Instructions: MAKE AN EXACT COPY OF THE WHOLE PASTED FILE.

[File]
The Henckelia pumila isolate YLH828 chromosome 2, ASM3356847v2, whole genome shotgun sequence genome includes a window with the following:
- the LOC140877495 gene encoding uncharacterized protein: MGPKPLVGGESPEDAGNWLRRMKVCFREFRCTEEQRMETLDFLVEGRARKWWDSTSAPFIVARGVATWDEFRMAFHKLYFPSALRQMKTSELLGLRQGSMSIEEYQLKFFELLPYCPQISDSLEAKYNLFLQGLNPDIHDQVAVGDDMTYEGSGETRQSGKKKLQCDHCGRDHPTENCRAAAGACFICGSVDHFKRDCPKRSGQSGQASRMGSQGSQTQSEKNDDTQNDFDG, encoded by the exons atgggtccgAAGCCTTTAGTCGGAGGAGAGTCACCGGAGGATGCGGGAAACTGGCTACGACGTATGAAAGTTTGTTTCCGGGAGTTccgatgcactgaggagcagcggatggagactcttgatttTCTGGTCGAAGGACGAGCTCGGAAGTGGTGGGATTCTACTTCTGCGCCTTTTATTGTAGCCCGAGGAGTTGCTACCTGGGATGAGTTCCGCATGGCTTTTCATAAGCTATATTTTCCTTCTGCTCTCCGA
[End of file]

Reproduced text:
The Henckelia pumila isolate YLH828 chromosome 2, ASM3356847v2, whole genome shotgun sequence genome includes a window with the following:
- the LOC140877495 gene encoding uncharacterized protein: MGPKPLVGGESPEDAGNWLRRMKVCFREFRCTEEQRMETLDFLVEGRARKWWDSTSAPFIVARGVATWDEFRMAFHKLYFPSALRQMKTSELLGLRQGSMSIEEYQLKFFELLPYCPQISDSLEAKYNLFLQGLNPDIHDQVAVGDDMTYEGSGETRQSGKKKLQCDHCGRDHPTENCRAAAGACFICGSVDHFKRDCPKRSGQSGQASRMGSQGSQTQSEKNDDTQNDFDG, encoded by the exons atgggtccgAAGCCTTTAGTCGGAGGAGAGTCACCGGAGGATGCGGGAAACTGGCTACGACGTATGAAAGTTTGTTTCCGGGAGTTccgatgcactgaggagcagcggatggagactcttgatttTCTGGTCGAAGGACGAGCTCGGAAGTGGTGGGATTCTACTTCTGCGCCTTTTATTGTAGCCCGAGGAGTTGCTACCTGGGATGAGTTCCGCATGGCTTTTCATAAGCTATATTTTCCTTCTGCTCTCCGA